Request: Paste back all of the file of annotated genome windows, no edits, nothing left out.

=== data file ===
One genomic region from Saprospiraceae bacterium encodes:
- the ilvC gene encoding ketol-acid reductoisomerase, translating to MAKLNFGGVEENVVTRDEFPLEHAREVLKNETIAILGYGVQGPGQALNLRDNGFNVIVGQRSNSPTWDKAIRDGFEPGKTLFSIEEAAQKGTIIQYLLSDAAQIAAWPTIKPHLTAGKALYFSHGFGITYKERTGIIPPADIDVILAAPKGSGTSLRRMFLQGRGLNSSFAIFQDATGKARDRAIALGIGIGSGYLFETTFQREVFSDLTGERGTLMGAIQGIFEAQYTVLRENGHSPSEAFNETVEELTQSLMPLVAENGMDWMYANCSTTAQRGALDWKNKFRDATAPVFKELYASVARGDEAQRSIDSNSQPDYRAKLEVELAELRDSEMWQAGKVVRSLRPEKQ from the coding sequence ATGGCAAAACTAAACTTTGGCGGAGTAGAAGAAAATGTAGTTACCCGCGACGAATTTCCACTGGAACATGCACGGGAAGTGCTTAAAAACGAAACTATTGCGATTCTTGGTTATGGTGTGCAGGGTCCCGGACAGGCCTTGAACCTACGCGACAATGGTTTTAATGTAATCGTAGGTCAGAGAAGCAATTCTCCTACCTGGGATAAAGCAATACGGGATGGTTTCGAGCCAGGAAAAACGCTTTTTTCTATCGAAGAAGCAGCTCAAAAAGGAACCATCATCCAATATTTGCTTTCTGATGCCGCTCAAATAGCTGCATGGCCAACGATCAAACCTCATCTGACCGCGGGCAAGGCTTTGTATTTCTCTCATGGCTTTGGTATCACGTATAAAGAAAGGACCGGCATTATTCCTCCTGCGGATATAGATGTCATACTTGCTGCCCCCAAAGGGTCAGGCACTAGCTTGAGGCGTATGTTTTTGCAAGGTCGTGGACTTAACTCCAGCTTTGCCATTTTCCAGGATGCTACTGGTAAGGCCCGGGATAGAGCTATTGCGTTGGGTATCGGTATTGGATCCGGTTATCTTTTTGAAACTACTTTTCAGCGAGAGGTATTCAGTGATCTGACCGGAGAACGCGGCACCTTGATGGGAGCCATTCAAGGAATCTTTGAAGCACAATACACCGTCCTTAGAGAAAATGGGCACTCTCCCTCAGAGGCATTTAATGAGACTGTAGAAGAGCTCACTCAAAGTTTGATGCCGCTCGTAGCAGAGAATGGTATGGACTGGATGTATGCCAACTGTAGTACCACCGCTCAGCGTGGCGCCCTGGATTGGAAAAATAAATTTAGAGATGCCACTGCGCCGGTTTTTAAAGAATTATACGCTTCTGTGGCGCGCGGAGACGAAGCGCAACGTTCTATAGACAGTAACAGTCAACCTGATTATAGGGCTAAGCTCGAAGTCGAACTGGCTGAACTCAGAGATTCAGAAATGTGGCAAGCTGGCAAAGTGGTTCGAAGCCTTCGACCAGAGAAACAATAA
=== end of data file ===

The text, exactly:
One genomic region from Saprospiraceae bacterium encodes:
- the ilvC gene encoding ketol-acid reductoisomerase, translating to MAKLNFGGVEENVVTRDEFPLEHAREVLKNETIAILGYGVQGPGQALNLRDNGFNVIVGQRSNSPTWDKAIRDGFEPGKTLFSIEEAAQKGTIIQYLLSDAAQIAAWPTIKPHLTAGKALYFSHGFGITYKERTGIIPPADIDVILAAPKGSGTSLRRMFLQGRGLNSSFAIFQDATGKARDRAIALGIGIGSGYLFETTFQREVFSDLTGERGTLMGAIQGIFEAQYTVLRENGHSPSEAFNETVEELTQSLMPLVAENGMDWMYANCSTTAQRGALDWKNKFRDATAPVFKELYASVARGDEAQRSIDSNSQPDYRAKLEVELAELRDSEMWQAGKVVRSLRPEKQ from the coding sequence ATGGCAAAACTAAACTTTGGCGGAGTAGAAGAAAATGTAGTTACCCGCGACGAATTTCCACTGGAACATGCACGGGAAGTGCTTAAAAACGAAACTATTGCGATTCTTGGTTATGGTGTGCAGGGTCCCGGACAGGCCTTGAACCTACGCGACAATGGTTTTAATGTAATCGTAGGTCAGAGAAGCAATTCTCCTACCTGGGATAAAGCAATACGGGATGGTTTCGAGCCAGGAAAAACGCTTTTTTCTATCGAAGAAGCAGCTCAAAAAGGAACCATCATCCAATATTTGCTTTCTGATGCCGCTCAAATAGCTGCATGGCCAACGATCAAACCTCATCTGACCGCGGGCAAGGCTTTGTATTTCTCTCATGGCTTTGGTATCACGTATAAAGAAAGGACCGGCATTATTCCTCCTGCGGATATAGATGTCATACTTGCTGCCCCCAAAGGGTCAGGCACTAGCTTGAGGCGTATGTTTTTGCAAGGTCGTGGACTTAACTCCAGCTTTGCCATTTTCCAGGATGCTACTGGTAAGGCCCGGGATAGAGCTATTGCGTTGGGTATCGGTATTGGATCCGGTTATCTTTTTGAAACTACTTTTCAGCGAGAGGTATTCAGTGATCTGACCGGAGAACGCGGCACCTTGATGGGAGCCATTCAAGGAATCTTTGAAGCACAATACACCGTCCTTAGAGAAAATGGGCACTCTCCCTCAGAGGCATTTAATGAGACTGTAGAAGAGCTCACTCAAAGTTTGATGCCGCTCGTAGCAGAGAATGGTATGGACTGGATGTATGCCAACTGTAGTACCACCGCTCAGCGTGGCGCCCTGGATTGGAAAAATAAATTTAGAGATGCCACTGCGCCGGTTTTTAAAGAATTATACGCTTCTGTGGCGCGCGGAGACGAAGCGCAACGTTCTATAGACAGTAACAGTCAACCTGATTATAGGGCTAAGCTCGAAGTCGAACTGGCTGAACTCAGAGATTCAGAAATGTGGCAAGCTGGCAAAGTGGTTCGAAGCCTTCGACCAGAGAAACAATAA